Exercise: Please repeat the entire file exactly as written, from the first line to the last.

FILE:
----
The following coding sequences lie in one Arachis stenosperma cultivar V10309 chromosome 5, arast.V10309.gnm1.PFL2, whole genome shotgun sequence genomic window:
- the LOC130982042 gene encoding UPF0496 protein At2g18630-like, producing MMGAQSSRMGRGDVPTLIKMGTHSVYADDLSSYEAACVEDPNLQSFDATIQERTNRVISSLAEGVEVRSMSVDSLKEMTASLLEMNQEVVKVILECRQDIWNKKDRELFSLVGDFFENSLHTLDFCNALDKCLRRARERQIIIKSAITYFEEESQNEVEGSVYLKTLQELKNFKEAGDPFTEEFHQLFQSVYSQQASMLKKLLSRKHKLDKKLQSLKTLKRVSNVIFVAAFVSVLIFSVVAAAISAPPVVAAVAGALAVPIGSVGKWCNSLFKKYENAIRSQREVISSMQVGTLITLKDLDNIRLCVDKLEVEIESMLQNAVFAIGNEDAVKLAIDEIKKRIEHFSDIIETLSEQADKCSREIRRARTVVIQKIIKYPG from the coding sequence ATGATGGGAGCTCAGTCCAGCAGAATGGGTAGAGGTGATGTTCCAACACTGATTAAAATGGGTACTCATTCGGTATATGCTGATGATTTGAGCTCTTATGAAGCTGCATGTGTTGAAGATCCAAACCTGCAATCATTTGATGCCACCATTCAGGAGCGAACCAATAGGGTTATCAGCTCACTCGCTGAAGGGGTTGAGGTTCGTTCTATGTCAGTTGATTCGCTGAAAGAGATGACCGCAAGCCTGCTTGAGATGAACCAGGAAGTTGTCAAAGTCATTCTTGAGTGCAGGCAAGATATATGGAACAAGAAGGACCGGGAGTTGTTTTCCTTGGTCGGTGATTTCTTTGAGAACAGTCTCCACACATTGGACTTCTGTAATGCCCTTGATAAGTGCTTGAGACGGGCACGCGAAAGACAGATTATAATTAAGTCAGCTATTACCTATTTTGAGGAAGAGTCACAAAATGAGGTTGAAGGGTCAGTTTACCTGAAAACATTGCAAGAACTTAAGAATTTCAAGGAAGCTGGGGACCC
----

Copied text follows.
The following coding sequences lie in one Arachis stenosperma cultivar V10309 chromosome 5, arast.V10309.gnm1.PFL2, whole genome shotgun sequence genomic window:
- the LOC130982042 gene encoding UPF0496 protein At2g18630-like, producing MMGAQSSRMGRGDVPTLIKMGTHSVYADDLSSYEAACVEDPNLQSFDATIQERTNRVISSLAEGVEVRSMSVDSLKEMTASLLEMNQEVVKVILECRQDIWNKKDRELFSLVGDFFENSLHTLDFCNALDKCLRRARERQIIIKSAITYFEEESQNEVEGSVYLKTLQELKNFKEAGDPFTEEFHQLFQSVYSQQASMLKKLLSRKHKLDKKLQSLKTLKRVSNVIFVAAFVSVLIFSVVAAAISAPPVVAAVAGALAVPIGSVGKWCNSLFKKYENAIRSQREVISSMQVGTLITLKDLDNIRLCVDKLEVEIESMLQNAVFAIGNEDAVKLAIDEIKKRIEHFSDIIETLSEQADKCSREIRRARTVVIQKIIKYPG from the coding sequence ATGATGGGAGCTCAGTCCAGCAGAATGGGTAGAGGTGATGTTCCAACACTGATTAAAATGGGTACTCATTCGGTATATGCTGATGATTTGAGCTCTTATGAAGCTGCATGTGTTGAAGATCCAAACCTGCAATCATTTGATGCCACCATTCAGGAGCGAACCAATAGGGTTATCAGCTCACTCGCTGAAGGGGTTGAGGTTCGTTCTATGTCAGTTGATTCGCTGAAAGAGATGACCGCAAGCCTGCTTGAGATGAACCAGGAAGTTGTCAAAGTCATTCTTGAGTGCAGGCAAGATATATGGAACAAGAAGGACCGGGAGTTGTTTTCCTTGGTCGGTGATTTCTTTGAGAACAGTCTCCACACATTGGACTTCTGTAATGCCCTTGATAAGTGCTTGAGACGGGCACGCGAAAGACAGATTATAATTAAGTCAGCTATTACCTATTTTGAGGAAGAGTCACAAAATGAGGTTGAAGGGTCAGTTTACCTGAAAACATTGCAAGAACTTAAGAATTTCAAGGAAGCTGGGGACCC